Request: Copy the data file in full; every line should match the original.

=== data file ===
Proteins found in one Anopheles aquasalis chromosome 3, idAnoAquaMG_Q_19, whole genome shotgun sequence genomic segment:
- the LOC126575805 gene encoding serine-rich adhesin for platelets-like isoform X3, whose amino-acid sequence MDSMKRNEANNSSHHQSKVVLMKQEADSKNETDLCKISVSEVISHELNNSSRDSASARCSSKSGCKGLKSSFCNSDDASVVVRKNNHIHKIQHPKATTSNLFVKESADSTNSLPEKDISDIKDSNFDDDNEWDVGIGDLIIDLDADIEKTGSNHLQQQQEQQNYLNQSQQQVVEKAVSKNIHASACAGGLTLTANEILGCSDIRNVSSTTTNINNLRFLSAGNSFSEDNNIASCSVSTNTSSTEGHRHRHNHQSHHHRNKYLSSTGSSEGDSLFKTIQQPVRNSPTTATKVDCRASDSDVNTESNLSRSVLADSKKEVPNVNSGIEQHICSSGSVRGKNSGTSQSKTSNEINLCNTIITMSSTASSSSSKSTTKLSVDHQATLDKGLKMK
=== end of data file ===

Proteins found in one Anopheles aquasalis chromosome 3, idAnoAquaMG_Q_19, whole genome shotgun sequence genomic segment:
- the LOC126575805 gene encoding serine-rich adhesin for platelets-like isoform X3, whose amino-acid sequence MDSMKRNEANNSSHHQSKVVLMKQEADSKNETDLCKISVSEVISHELNNSSRDSASARCSSKSGCKGLKSSFCNSDDASVVVRKNNHIHKIQHPKATTSNLFVKESADSTNSLPEKDISDIKDSNFDDDNEWDVGIGDLIIDLDADIEKTGSNHLQQQQEQQNYLNQSQQQVVEKAVSKNIHASACAGGLTLTANEILGCSDIRNVSSTTTNINNLRFLSAGNSFSEDNNIASCSVSTNTSSTEGHRHRHNHQSHHHRNKYLSSTGSSEGDSLFKTIQQPVRNSPTTATKVDCRASDSDVNTESNLSRSVLADSKKEVPNVNSGIEQHICSSGSVRGKNSGTSQSKTSNEINLCNTIITMSSTASSSSSKSTTKLSVDHQATLDKGLKMK